After sitting down with Groupon management for an in depth review yesterday, Deutsche Bank analyst, Ross Sandler, reiterated a BUY rating on Groupon with a $12 price target. He fully expects Q1 2014 to see acceleration. He went on to say:
Importantly, the bear case that everything is falling apart is not valid looking objectively at strong EMEA performance in 4Q, said Sandler.
Northland Captial analyst, Darren Aftahi, reiterated an Outperform rating on Groupon and set a $14.00 price target as the firms new price target, a buck lower than their previous target.
Wunderlich Securities analyst, Blake Harper, maintained their BUY rating with a $13 price target.
Wells Fargo maintained an Outperform rating on Groupon and believes $11 or $12 is a reasonable price target.
We believe management's intent to step on the gas and spend more marketing dollars signals confidence in the stability of the business fundamentals and the quality of the deal marketplace it has built...
Wells Fargo analyst Trisha Dill went on to say that Groupon is making the "right long-term changes in the business model," and believes that Groupon will once again outperform in Q1, which in my opinion is most likely a low-balled estimate.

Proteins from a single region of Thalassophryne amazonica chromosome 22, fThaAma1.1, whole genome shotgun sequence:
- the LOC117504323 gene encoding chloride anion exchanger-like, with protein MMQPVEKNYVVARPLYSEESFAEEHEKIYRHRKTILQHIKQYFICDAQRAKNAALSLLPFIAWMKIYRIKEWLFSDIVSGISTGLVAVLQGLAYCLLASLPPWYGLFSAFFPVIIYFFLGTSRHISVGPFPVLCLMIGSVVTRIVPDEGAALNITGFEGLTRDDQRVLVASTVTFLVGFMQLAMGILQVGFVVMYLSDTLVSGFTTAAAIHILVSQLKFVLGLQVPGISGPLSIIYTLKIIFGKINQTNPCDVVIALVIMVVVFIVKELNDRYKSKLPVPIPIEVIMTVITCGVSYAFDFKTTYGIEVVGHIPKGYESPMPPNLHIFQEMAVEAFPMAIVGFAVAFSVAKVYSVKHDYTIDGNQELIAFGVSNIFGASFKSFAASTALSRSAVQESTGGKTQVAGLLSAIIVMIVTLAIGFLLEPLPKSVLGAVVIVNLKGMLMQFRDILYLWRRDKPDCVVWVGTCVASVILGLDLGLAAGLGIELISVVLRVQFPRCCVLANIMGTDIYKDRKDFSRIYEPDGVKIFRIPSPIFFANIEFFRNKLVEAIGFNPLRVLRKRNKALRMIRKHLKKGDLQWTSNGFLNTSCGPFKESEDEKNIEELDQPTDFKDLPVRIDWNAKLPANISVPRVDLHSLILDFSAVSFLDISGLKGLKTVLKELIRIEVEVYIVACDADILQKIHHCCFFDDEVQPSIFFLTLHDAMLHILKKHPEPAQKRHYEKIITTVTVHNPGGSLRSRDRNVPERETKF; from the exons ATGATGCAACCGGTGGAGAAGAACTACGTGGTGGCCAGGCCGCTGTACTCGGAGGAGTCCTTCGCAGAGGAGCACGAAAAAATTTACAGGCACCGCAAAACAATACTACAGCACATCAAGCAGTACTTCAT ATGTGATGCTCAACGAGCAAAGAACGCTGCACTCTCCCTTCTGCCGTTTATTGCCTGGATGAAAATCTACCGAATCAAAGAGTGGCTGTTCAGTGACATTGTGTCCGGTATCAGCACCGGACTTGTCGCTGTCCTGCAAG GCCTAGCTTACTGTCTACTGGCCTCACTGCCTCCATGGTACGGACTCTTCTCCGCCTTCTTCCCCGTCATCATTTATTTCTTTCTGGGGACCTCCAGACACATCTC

Identifying buying opportunities is key to profitability. In the case of Groupon, the worst case scenario was suggested by RBC with a ultra bearish $7 price target that failed to materialize. Investors eagerly rushed in at the $8 range buying up oversold shares of Groupon. Going forward I suspect to see a choppy but steady appreciation in the share price until the $10 range. The $10 to $12 range will be driven by Q1 results.
Groupon management has been strategically repurchasing their stock during 2013. CFO Jason Child reported that the company has repurchased 4.4 million shares totaling $47 million or approximately $10.68 per share. There remains $253 million under the existing buyback plan. With shares currently trading in this oversold range of $8 to $10, I suspect that CEO Lefkofsky is aggressively repurchasing shares on the open market at the current discounted price.
Getting back to innovations, Groupon has developed a new widget based email system called "Mindstorm" that is expected to enhance revenues. Groupon believes the new enhancements could double or triple revenues in a single email:
We're introducing new forms of merchandising into our email, so that we can create assortments by category or theme instead of by deal, thereby broadening the relevancy of our emails. The power of this technology is amazing, and we believe that over time it could enable us to generate as much revenue through one email as we used to generate with two or three.
I believe Groupon is trading at a very attractive discount. The company is on track for continued growth in 2014 and beyond. The negativity surrounding Groupon is unwarranted. Remember, headlines move stocks, but visionaries build companies. Get the details, get the facts, and do your own research.
Disclosure: I am long GRPN. I wrote this article myself, and it expresses my own opinions. I am not receiving compensation for it (other than from Seeking Alpha). I have no business relationship with any company whose stock is mentioned in this article.